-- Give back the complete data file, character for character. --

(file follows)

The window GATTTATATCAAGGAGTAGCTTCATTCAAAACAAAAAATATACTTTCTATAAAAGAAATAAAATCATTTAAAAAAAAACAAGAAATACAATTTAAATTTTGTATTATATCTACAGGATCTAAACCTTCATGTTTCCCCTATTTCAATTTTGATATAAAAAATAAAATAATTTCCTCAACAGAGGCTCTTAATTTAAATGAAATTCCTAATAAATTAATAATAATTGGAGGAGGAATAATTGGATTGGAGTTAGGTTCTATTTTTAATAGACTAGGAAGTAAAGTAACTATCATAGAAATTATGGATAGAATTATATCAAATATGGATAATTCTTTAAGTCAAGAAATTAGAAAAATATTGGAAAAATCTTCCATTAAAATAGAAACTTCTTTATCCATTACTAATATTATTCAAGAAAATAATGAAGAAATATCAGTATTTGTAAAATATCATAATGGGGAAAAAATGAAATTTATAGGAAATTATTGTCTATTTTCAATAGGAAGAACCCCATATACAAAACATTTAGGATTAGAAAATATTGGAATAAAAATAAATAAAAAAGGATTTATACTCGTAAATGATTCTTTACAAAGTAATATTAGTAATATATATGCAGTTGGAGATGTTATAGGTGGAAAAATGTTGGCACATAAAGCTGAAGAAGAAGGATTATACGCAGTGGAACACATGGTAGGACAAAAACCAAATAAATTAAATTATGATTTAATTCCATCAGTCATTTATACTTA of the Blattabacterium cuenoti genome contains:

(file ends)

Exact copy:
The window GATTTATATCAAGGAGTAGCTTCATTCAAAACAAAAAATATACTTTCTATAAAAGAAATAAAATCATTTAAAAAAAAACAAGAAATACAATTTAAATTTTGTATTATATCTACAGGATCTAAACCTTCATGTTTCCCCTATTTCAATTTTGATATAAAAAATAAAATAATTTCCTCAACAGAGGCTCTTAATTTAAATGAAATTCCTAATAAATTAATAATAATTGGAGGAGGAATAATTGGATTGGAGTTAGGTTCTATTTTTAATAGACTAGGAAGTAAAGTAACTATCATAGAAATTATGGATAGAATTATATCAAATATGGATAATTCTTTAAGTCAAGAAATTAGAAAAATATTGGAAAAATCTTCCATTAAAATAGAAACTTCTTTATCCATTACTAATATTATTCAAGAAAATAATGAAGAAATATCAGTATTTGTAAAATATCATAATGGGGAAAAAATGAAATTTATAGGAAATTATTGTCTATTTTCAATAGGAAGAACCCCATATACAAAACATTTAGGATTAGAAAATATTGGAATAAAAATAAATAAAAAAGGATTTATACTCGTAAATGATTCTTTACAAAGTAATATTAGTAATATATATGCAGTTGGAGATGTTATAGGTGGAAAAATGTTGGCACATAAAGCTGAAGAAGAAGGATTATACGCAGTGGAACACATGGTAGGACAAAAACCAAATAAATTAAATTATGATTTAATTCCATCAGTCATTTATACTTA of the Blattabacterium cuenoti genome contains: